At QWERTY Type we have come across many dyslexic students who often struggle with traditional methods of reading and writing. Teachers or colleagues may find it hard to read their writing and they become increasingly frustrated trying to complete the set tasks.
Dyslexia can sometimes be associated with challenges in fine motor skills and hand-eye coordination. Touch Typing requires the development of these skills as students learn to type without looking at the keyboard. The repetitive nature of Touch Typing can contribute to improved muscle memory and coordination.
When Touch Typing, each finger is responsible for specific keys, and the placement of keys remains consistent. This can be advantageous for dyslexic individuals who may struggle with letter and word reversals, as it provides a more organized and predictable system.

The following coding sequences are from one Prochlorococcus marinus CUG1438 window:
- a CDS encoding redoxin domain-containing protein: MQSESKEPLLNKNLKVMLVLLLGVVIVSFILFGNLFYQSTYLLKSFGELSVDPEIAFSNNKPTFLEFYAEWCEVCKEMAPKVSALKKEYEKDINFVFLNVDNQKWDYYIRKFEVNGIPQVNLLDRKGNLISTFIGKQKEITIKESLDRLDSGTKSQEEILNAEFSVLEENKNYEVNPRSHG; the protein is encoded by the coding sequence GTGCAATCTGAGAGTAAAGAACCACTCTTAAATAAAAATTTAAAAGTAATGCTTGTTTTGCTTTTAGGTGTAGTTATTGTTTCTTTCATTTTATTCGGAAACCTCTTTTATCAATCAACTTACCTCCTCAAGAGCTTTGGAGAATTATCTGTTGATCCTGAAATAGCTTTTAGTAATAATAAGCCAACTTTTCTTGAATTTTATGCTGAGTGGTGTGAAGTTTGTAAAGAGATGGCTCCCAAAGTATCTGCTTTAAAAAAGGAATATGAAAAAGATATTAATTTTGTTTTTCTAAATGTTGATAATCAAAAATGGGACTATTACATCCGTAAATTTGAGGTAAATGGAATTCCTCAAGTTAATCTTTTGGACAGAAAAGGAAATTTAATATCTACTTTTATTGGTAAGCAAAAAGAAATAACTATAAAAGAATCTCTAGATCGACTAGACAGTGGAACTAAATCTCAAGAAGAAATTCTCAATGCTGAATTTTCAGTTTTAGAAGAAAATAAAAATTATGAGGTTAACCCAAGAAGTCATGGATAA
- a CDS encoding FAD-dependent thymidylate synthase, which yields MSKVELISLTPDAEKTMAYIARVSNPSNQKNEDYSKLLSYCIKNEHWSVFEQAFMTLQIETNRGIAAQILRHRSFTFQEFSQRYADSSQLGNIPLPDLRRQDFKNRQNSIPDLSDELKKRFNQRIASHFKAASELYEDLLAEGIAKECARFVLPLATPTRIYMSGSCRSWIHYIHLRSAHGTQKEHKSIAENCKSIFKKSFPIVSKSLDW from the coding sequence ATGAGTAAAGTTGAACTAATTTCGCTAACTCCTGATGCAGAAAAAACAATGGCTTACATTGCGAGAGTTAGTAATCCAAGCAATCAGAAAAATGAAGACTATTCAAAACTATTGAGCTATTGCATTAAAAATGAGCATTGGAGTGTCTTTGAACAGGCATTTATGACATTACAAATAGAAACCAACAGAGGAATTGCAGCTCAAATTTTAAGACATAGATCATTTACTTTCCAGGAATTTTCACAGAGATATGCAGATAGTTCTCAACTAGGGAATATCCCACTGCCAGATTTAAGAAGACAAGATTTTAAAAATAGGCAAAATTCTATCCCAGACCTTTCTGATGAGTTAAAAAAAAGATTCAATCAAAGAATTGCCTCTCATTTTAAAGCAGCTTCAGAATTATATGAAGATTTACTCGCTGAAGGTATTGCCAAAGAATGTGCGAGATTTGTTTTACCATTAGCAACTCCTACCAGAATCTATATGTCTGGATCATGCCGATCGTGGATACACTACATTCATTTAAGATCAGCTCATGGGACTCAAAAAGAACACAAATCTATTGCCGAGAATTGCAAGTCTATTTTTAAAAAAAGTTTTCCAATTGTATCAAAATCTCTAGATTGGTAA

Once a dyslexic student becomes proficient in Touch Typing, they may experience an increase in writing speed. This can be particularly beneficial when taking notes in class or work or completing assignments, as it allows them to keep up with the pace of instruction or work more efficiently.
It’s important to note that while Touch Typing can offer valuable benefits, it is not a one-size-fits-all solution. Individual needs may vary and combining Touch Typing with other supportive strategies may be most effective for dyslexic students. Additionally, the support and understanding of educators, businesses and parents are crucial in creating an environment that accommodates and encourages the unique learning styles of dyslexic individuals.